Solving LA’s traffic now and for the future
Engadget – by Roberto Baldwin
If you've ever been to Los Angeles, you've been in traffic. It's such an integral part of the LA experience that the running joke is that the city is nothing more than a giant parking lot. But the sprawling metropolis is trying to do better. It's expanding its subway system with a new line and seven stations by 2023 while the light rail expansion will connect the Crenshaw district with LAX. Still, the freeways and surface streets are crowded with four-wheeled chunks of metal and glass. That's where 16 teams of developers, the city of LA and Honda come in.
During the 2017 LA Auto Show, Honda Innovations put on a hackathon in conjunction with the city of Los Angeles, the show's organizers and partner Smartcar. The 24-plus-hour coding extravaganza asked developers to make The City of Angels easier to navigate during a large sporting event. Something the city needs to figure out soon because it's hosting the 2028 Olympics. LA County is home to more than 7.5 million registered vehicles as of 2016, by 2028 that number will balloon while infrastructure tries to deal with a huge influx of athletes and international visitors.
The teams were tasked with making sure people could still get around the city during the future two- to three-week sporting event. At the end of the hackathon, five judges (full disclosure: I was one of them) would determine which idea would best benefit the city, its inhabitants and visitors.
The teams were given access to data, APIs and software from the Los Angeles Department of Transportation. They were also tasked with using the telematics and other data from a 2018 Honda Odyssey for their app or service. (This event was sponsored by Honda, after all.)
For more than 24 hours, in a room sandwiched between the south and west halls of the Los Angeles Convention Center, 16 teams toiled, building apps and services that would not only tackle the city's upcoming sporting event but also its ongoing traffic issues.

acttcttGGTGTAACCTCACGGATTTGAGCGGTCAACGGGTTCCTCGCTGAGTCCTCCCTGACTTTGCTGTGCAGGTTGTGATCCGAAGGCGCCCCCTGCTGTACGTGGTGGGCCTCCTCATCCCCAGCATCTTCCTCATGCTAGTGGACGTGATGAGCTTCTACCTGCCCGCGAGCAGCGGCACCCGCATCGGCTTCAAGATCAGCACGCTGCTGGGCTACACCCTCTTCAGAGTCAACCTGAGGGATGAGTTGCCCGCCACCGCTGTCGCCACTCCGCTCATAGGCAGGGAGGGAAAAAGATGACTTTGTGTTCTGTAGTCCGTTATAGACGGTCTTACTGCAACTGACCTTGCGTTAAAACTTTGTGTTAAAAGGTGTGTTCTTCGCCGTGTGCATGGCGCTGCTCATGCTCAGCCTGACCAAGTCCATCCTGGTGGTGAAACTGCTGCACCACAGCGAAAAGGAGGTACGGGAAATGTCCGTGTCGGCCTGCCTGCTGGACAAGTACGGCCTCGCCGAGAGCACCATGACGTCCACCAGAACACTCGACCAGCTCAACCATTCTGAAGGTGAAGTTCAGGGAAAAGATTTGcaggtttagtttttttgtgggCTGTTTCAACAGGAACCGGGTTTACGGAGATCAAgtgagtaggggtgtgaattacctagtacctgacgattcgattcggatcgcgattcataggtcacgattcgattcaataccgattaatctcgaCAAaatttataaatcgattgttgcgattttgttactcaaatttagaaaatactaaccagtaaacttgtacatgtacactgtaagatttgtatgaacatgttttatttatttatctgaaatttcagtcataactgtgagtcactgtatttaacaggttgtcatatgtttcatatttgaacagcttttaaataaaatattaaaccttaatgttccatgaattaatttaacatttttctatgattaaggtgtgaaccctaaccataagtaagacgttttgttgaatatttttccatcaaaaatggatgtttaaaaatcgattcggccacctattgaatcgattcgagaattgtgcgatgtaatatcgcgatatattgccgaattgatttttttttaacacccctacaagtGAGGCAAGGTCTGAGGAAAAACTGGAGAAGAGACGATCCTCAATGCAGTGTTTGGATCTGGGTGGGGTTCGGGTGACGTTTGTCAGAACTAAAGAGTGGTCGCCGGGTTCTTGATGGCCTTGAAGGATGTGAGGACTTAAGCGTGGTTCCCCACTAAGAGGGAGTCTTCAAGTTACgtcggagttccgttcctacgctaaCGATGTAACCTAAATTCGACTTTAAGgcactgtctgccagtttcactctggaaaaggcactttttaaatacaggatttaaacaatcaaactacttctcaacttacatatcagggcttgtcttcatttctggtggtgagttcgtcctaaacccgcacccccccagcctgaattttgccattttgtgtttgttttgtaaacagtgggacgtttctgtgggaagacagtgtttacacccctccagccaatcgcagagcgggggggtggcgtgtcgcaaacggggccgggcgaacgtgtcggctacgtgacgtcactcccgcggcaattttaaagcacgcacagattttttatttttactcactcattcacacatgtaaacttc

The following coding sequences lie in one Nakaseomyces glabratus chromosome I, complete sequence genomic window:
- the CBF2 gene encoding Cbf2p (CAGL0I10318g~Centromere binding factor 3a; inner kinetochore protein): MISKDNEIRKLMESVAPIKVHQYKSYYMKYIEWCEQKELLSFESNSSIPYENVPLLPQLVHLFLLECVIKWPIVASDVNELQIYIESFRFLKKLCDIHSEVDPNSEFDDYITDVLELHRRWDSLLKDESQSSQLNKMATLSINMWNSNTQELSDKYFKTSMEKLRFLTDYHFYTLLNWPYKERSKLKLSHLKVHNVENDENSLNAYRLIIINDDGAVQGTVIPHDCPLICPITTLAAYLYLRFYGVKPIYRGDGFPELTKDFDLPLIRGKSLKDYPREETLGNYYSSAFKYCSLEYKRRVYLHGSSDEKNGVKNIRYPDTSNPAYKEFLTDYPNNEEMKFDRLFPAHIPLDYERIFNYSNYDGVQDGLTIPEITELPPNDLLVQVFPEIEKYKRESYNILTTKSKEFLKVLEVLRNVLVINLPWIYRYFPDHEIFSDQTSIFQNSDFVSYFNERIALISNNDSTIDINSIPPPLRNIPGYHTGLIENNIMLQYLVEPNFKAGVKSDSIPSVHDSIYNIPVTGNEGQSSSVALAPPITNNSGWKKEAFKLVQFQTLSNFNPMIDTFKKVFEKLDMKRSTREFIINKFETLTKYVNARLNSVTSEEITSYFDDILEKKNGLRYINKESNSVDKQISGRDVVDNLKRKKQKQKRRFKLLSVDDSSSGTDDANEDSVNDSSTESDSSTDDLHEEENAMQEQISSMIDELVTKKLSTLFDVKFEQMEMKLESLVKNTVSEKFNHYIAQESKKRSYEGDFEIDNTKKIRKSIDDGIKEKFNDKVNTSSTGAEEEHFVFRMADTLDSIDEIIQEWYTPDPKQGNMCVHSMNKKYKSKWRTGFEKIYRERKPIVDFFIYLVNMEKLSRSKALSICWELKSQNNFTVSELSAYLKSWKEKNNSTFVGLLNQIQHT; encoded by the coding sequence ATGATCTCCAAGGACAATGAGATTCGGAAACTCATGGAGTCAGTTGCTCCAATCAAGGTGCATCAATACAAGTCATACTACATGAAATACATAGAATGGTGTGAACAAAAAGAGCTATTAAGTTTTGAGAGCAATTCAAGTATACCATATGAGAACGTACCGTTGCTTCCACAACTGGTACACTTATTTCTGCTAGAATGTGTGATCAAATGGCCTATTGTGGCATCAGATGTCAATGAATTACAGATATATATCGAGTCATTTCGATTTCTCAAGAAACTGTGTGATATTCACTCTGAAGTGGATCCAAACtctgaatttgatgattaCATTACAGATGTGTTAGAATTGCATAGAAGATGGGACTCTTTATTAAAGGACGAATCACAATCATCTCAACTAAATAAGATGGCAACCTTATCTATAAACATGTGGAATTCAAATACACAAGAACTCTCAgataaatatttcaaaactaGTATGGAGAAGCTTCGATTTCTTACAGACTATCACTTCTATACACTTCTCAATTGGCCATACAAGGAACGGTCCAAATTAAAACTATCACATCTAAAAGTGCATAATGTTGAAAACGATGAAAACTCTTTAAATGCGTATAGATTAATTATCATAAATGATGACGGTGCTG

After two rounds of judging, team TribalScale walked away with the grand prize of $7,500 thanks to its predictive driver-assistance platform that monitors and predicts trouble spots within the city of LA. The service would share that information with drivers (to avoid the area), dispatchers (to send help to those areas in anticipation), and to the actual helpers that could be on the scene in as little as 30 seconds after an incident.
Strategically placed first responders would also spend less time getting to an accident or other situation. During a considerable collision with major injuries when every second counts, it could mean the difference between life and death. TribalScale also said its service could tap into car data and share that information with dispatchers so they would know if an incident is minor -- like as a flat tire or fender bender -- or something more substantial.
The two other finalists, teams Wing and EPAM systems, both tackled the issue with companion apps that helped visitors navigate the city either by directing them to alternative means of transportation or helping them tackle the city streets on their own. Ultimately TribalScale's project won the grand prize with its predictive incident system.
Sure, it could help during a major sporting event like the Olympics, but if deployed today, it could also reduce traffic around an incident and quickly deploy assistance to victims.
"We expected a lot of noisy data and took a lot of time cleaning and making a platform that allows the City of LA to welcome more people for bigger events," said Ardy Rahman of TribalScale said. "To get that, we have to make sure our infrastructure can handle it."
With cities growing and the self-driving future still potentially decades away, finding solutions to solve the problems we have right now is important. Frankly it doesn't matter who comes up with the solution. It could be a department toiling on big problems inside a local government. Or in this case, a group of developers based out of Toronto, Canada, who stayed up all night to figure out how to deploy assistance to those who need it as quickly as possible.
You can find the original article here.